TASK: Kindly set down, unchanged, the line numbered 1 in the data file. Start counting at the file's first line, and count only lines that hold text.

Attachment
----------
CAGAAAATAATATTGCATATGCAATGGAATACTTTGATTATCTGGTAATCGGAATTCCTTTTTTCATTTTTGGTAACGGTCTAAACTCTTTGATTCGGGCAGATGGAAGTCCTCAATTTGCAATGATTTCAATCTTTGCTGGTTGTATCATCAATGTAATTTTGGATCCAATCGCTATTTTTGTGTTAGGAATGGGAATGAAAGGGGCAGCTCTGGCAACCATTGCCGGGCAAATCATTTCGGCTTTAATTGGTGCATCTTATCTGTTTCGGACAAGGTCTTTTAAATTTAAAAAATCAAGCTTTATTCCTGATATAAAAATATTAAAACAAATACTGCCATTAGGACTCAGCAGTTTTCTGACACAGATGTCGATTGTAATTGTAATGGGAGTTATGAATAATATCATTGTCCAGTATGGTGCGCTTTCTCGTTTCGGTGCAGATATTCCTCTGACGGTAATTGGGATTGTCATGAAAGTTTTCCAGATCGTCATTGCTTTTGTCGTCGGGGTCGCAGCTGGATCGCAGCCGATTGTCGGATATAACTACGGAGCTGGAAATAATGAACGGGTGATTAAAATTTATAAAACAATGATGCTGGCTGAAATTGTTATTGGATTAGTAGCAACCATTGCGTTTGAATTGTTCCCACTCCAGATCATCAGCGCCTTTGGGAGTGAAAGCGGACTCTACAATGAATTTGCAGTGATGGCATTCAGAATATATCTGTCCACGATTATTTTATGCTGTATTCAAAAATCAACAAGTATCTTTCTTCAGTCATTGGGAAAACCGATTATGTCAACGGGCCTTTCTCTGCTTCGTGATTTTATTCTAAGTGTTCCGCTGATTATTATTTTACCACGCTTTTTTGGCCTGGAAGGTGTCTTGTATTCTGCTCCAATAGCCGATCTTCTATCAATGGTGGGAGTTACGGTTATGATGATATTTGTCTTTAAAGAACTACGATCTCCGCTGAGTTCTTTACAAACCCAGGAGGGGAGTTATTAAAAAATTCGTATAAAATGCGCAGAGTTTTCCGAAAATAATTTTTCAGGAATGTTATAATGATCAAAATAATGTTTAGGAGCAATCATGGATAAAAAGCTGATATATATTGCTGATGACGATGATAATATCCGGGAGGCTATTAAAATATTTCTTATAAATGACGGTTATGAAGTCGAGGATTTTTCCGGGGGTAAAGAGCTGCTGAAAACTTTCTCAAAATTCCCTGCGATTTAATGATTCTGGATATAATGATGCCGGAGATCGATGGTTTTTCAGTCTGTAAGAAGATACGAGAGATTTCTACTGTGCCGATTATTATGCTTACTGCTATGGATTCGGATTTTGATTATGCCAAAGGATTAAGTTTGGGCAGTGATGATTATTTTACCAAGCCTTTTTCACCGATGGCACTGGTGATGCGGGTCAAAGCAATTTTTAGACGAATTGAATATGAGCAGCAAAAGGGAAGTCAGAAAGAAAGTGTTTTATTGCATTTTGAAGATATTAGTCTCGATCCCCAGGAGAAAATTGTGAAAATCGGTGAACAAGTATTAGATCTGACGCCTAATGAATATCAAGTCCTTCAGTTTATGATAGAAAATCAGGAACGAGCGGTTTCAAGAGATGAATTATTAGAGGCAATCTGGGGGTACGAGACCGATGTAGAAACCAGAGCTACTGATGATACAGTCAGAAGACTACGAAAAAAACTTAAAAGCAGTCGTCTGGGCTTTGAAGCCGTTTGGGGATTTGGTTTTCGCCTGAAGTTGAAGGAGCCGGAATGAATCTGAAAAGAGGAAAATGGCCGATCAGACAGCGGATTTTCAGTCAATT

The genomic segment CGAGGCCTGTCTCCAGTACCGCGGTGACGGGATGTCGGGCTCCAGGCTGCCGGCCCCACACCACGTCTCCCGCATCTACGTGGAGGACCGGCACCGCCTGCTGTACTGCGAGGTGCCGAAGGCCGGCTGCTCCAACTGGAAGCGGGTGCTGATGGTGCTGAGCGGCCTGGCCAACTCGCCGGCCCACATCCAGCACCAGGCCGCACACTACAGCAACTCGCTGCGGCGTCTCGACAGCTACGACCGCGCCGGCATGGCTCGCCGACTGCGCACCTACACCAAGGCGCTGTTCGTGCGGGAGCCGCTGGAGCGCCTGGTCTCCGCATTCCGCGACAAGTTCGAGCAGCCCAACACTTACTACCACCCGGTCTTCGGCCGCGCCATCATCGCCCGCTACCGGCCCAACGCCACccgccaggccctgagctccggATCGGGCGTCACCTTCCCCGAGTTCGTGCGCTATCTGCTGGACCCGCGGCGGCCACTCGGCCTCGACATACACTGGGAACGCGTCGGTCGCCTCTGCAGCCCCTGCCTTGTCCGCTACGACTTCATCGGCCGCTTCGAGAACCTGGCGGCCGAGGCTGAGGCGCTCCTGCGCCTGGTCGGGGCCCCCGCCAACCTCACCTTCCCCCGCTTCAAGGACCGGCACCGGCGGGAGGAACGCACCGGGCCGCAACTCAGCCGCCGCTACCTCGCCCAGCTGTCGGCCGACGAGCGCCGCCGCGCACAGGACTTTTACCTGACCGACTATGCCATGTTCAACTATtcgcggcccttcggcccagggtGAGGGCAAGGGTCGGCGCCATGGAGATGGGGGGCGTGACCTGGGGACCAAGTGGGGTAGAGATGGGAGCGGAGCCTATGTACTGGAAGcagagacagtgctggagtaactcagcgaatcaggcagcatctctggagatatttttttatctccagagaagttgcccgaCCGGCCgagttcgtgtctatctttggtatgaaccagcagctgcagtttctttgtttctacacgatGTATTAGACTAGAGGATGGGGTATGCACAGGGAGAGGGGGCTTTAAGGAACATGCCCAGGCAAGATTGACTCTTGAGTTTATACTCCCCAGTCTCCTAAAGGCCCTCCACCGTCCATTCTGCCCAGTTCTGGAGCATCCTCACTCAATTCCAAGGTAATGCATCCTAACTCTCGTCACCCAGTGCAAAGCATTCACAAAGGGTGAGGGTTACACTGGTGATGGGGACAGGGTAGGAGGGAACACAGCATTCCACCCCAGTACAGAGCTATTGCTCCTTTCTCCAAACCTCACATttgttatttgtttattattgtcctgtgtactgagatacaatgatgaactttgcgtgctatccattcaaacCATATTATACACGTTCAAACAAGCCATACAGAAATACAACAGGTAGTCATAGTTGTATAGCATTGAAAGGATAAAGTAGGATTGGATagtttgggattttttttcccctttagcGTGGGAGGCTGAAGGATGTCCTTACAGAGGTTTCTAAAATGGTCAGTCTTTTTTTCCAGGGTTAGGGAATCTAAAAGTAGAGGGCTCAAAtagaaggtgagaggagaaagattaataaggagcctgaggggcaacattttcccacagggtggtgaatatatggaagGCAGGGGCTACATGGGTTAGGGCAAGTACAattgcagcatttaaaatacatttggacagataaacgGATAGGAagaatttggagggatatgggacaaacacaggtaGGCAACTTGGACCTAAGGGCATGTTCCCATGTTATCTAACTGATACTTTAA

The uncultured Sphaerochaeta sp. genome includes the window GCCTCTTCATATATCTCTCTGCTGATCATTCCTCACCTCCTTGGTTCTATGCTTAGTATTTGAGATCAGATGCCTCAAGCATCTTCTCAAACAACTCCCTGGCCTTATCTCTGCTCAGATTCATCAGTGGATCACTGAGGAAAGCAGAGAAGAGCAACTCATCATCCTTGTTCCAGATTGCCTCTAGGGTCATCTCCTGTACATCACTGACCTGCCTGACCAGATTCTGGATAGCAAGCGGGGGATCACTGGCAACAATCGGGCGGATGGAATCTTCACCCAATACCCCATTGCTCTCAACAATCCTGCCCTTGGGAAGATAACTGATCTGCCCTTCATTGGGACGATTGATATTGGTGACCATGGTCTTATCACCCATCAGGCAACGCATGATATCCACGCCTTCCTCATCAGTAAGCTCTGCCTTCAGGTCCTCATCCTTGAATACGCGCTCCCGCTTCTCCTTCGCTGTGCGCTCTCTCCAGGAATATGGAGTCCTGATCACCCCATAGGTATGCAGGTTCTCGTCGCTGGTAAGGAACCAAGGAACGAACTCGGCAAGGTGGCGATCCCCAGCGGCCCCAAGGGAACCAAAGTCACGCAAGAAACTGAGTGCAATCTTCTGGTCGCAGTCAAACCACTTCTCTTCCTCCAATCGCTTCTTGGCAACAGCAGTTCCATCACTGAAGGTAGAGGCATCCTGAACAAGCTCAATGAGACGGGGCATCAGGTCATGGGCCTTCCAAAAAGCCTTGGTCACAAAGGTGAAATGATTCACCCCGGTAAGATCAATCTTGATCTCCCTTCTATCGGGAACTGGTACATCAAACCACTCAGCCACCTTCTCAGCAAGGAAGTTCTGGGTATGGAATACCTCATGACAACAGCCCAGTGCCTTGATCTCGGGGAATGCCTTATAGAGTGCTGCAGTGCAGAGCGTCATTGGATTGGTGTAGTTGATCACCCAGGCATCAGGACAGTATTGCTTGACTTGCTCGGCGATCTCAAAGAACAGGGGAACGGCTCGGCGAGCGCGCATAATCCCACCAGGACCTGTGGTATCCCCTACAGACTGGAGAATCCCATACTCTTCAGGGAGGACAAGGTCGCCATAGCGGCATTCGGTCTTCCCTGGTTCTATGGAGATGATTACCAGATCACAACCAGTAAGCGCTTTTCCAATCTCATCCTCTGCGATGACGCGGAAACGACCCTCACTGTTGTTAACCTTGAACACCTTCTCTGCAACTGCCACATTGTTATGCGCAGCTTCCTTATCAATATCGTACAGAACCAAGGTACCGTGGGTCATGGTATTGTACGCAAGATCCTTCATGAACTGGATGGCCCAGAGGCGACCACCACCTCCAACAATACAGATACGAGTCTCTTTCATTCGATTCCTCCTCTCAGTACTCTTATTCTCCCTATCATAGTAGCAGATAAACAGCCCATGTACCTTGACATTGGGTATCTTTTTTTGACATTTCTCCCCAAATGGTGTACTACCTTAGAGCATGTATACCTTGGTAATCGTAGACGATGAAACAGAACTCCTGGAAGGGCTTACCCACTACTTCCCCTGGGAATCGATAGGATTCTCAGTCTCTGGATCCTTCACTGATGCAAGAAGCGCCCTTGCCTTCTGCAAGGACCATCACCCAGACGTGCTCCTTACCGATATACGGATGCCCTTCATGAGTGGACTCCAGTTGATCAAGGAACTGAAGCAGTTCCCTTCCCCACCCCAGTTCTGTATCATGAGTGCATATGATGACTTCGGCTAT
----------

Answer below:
CAGAAAATAATATTGCATATGCAATGGAATACTTTGATTATCTGGTAATCGGAATTCCTTTTTTCATTTTTGGTAACGGTCTAAACTCTTTGATTCGGGCAGATGGAAGTCCTCAATTTGCAATGATTTCAATCTTTGCTGGTTGTATCATCAATGTAATTTTGGATCCAATCGCTATTTTTGTGTTAGGAATGGGAATGAAAGGGGCAGCTCTGGCAACCATTGCCGGGCAAATCATTTCGGCTTTAATTGGTGCATCTTATCTGTTTCGGACAAGGTCTTTTAAATTTAAAAAATCAAGCTTTATTCCTGATATAAAAATATTAAAACAAATACTGCCATTAGGACTCAGCAGTTTTCTGACACAGATGTCGATTGTAATTGTAATGGGAGTTATGAATAATATCATTGTCCAGTATGGTGCGCTTTCTCGTTTCGGTGCAGATATTCCTCTGACGGTAATTGGGATTGTCATGAAAGTTTTCCAGATCGTCATTGCTTTTGTCGTCGGGGTCGCAGCTGGATCGCAGCCGATTGTCGGATATAACTACGGAGCTGGAAATAATGAACGGGTGATTAAAATTTATAAAACAATGATGCTGGCTGAAATTGTTATTGGATTAGTAGCAACCATTGCGTTTGAATTGTTCCCACTCCAGATCATCAGCGCCTTTGGGAGTGAAAGCGGACTCTACAATGAATTTGCAGTGATGGCATTCAGAATATATCTGTCCACGATTATTTTATGCTGTATTCAAAAATCAACAAGTATCTTTCTTCAGTCATTGGGAAAACCGATTATGTCAACGGGCCTTTCTCTGCTTCGTGATTTTATTCTAAGTGTTCCGCTGATTATTATTTTACCACGCTTTTTTGGCCTGGAAGGTGTCTTGTATTCTGCTCCAATAGCCGATCTTCTATCAATGGTGGGAGTTACGGTTATGATGATATTTGTCTTTAAAGAACTACGATCTCCGCTGAGTTCTTTACAAACCCAGGAGGGGAGTTATTAAAAAATTCGTATAAAATGCGCAGAGTTTTCCGAAAATAATTTTTCAGGAATGTTATAATGATCAAAATAATGTTTAGGAGCAATCATGGATAAAAAGCTGATATATATTGCTGATGACGATGATAATATCCGGGAGGCTATTAAAATATTTCTTATAAATGACGGTTATGAAGTCGAGGATTTTTCCGGGGGTAAAGAGCTGCTGAAAACTTTCTCAAAATTCCCTGCGATTTAATGATTCTGGATATAATGATGCCGGAGATCGATGGTTTTTCAGTCTGTAAGAAGATACGAGAGATTTCTACTGTGCCGATTATTATGCTTACTGCTATGGATTCGGATTTTGATTATGCCAAAGGATTAAGTTTGGGCAGTGATGATTATTTTACCAAGCCTTTTTCACCGATGGCACTGGTGATGCGGGTCAAAGCAATTTTTAGACGAATTGAATATGAGCAGCAAAAGGGAAGTCAGAAAGAAAGTGTTTTATTGCATTTTGAAGATATTAGTCTCGATCCCCAGGAGAAAATTGTGAAAATCGGTGAACAAGTATTAGATCTGACGCCTAATGAATATCAAGTCCTTCAGTTTATGATAGAAAATCAGGAACGAGCGGTTTCAAGAGATGAATTATTAGAGGCAATCTGGGGGTACGAGACCGATGTAGAAACCAGAGCTACTGATGATACAGTCAGAAGACTACGAAAAAAACTTAAAAGCAGTCGTCTGGGCTTTGAAGCCGTTTGGGGATTTGGTTTTCGCCTGAAGTTGAAGGAGCCGGAATGAATCTGAAAAGAGGAAAATGGCCGATCAGACAGCGGATTTTCAGTCAATT